We’ve heard the news stories about police officers getting accidentally exposed to harmful substances, including synthetic opioids like carfentanyl and fentanyl. Just this past spring, two officers and an EMT in Holyoke, Massachusetts, were hospitalized after exposure to fentanyl following their response to an opioid overdose and revival of the victim. In this same time period, three Wisconsin police officers were treated for fentanyl exposure in separate incidents following vehicle searches, and three Georgia officers were sickened after encountering a motel room overdose victim. In another occurrence, during a police drug raid in Pittsburgh, 18 SWAT officers were exposed to fentanyl when a table was overturned and the then unknown substances spilled and became airborne. They became sickened and all were transported to the hospital.
Now there is another concern in the law enforcement field. According to The Atlantic, “The drug can be extra dangerous when your detective work involves sniffing.” There are reports that dogs assisting in a federal drug raid in Florida showed symptoms of overdose after the specific law enforcement response. The canines refused water and were lethargic. Just like human officers who need to be hospitalized after accidentally inhaling puffs of exposed fentanyl or other substances, police dogs – who do their job primarily by sniffing – can encounter the same danger. As a result, new training is being offered for police utilizing canines and some police officers now carry Narcan for their dogs.
The article stated that it takes 20 times as much fentanyl to affect a dog as it does a person (according to Cynthia Otto, the executive director of the Working Dog Center at the University of Pennsylvania). However, officials have become aware of an additional risk: the dog can get fentanyl on its fur and bring it back to the human handler, who might pet the dog and get traces of the drug on his or her hands.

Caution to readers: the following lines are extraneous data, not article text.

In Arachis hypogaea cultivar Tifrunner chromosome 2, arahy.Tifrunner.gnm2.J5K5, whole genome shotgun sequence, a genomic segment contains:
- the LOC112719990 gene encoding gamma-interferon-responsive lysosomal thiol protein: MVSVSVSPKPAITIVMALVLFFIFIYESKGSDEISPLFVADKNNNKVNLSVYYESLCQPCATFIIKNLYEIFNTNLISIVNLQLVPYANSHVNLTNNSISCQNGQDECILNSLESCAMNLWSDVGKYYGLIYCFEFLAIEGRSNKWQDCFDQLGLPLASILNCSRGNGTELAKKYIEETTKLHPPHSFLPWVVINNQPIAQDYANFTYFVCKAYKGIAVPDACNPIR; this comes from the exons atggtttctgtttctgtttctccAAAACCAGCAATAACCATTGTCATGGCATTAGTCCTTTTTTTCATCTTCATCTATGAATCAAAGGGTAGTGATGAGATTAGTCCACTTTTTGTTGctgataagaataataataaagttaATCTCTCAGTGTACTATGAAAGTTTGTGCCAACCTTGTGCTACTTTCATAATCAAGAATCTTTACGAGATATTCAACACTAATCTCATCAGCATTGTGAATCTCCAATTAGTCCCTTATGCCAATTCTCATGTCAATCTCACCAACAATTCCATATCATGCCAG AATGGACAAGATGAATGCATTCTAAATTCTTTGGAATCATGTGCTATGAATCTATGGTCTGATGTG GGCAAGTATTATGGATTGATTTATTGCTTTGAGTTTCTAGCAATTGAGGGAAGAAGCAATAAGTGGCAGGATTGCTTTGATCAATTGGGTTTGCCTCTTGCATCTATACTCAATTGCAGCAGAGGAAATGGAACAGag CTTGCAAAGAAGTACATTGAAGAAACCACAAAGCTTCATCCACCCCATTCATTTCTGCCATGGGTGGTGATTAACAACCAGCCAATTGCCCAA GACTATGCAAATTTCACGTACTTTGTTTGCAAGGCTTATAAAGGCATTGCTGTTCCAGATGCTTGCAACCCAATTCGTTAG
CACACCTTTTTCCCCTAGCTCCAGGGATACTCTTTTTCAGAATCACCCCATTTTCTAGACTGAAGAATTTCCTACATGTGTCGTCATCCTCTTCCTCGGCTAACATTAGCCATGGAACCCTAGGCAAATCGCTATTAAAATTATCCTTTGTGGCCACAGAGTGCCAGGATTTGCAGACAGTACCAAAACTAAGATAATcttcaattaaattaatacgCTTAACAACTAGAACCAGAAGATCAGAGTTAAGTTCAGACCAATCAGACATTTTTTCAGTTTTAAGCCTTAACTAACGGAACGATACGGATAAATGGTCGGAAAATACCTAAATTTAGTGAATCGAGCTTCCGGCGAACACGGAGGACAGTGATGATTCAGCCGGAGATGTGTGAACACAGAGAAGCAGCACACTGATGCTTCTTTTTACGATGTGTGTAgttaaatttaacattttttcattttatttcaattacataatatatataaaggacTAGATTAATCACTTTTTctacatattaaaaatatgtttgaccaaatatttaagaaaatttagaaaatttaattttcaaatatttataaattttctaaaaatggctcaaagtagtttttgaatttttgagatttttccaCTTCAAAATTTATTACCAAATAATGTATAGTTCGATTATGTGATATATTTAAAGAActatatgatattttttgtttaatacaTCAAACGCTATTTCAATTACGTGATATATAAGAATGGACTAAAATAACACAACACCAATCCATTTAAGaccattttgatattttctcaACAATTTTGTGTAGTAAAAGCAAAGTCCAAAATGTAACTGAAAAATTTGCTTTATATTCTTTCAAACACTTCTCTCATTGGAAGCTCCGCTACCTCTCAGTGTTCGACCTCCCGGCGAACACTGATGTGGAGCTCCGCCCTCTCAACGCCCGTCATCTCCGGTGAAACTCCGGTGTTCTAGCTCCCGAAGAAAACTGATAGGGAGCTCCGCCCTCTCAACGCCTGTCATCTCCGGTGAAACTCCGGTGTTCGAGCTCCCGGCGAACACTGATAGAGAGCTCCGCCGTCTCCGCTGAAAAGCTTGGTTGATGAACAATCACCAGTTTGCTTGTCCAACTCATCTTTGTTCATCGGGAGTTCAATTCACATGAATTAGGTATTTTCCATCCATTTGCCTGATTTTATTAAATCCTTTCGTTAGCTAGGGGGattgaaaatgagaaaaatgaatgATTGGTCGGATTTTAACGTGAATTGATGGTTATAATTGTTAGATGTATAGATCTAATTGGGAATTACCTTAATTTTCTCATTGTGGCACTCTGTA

We’ve previously written about some police departments that are currently using narcotics analyzers in the field to help fight the drug crisis. These tools utilize Raman spectroscopy, a well-established analytical technique. These instruments are used in the field to identify key drugs of abuse as well as common cutting agents, precursors and emerging threats such as fentanyl, numerous fentanyl compounds including carfentanil, common street fentanyl analogs, pharmaceutical variants as well as the fentanyl precursors, NPP and ANPP.
As an extra precaution, these handheld narcotics analyzers can test unknown substances without requiring that they be removed from packaging, thereby avoiding direct contact with the substance or even the “puff’ that may result from opening the package, which could harm both humans and dogs. Providing law enforcement officials a quicker method to identify suspected narcotics in the field can help keep first responders and law officials safer during a response – whether they be human or animal.
Editor’s Note: To help educate law enforcement officials about the latest technologies available to help clarify the situation and determine an appropriate course of action, we’ve gathered all our educational materials and consolidated them into one section in our website titled Solutions for Law Enforcement: Narcotics, Chemical and Radiation Threats.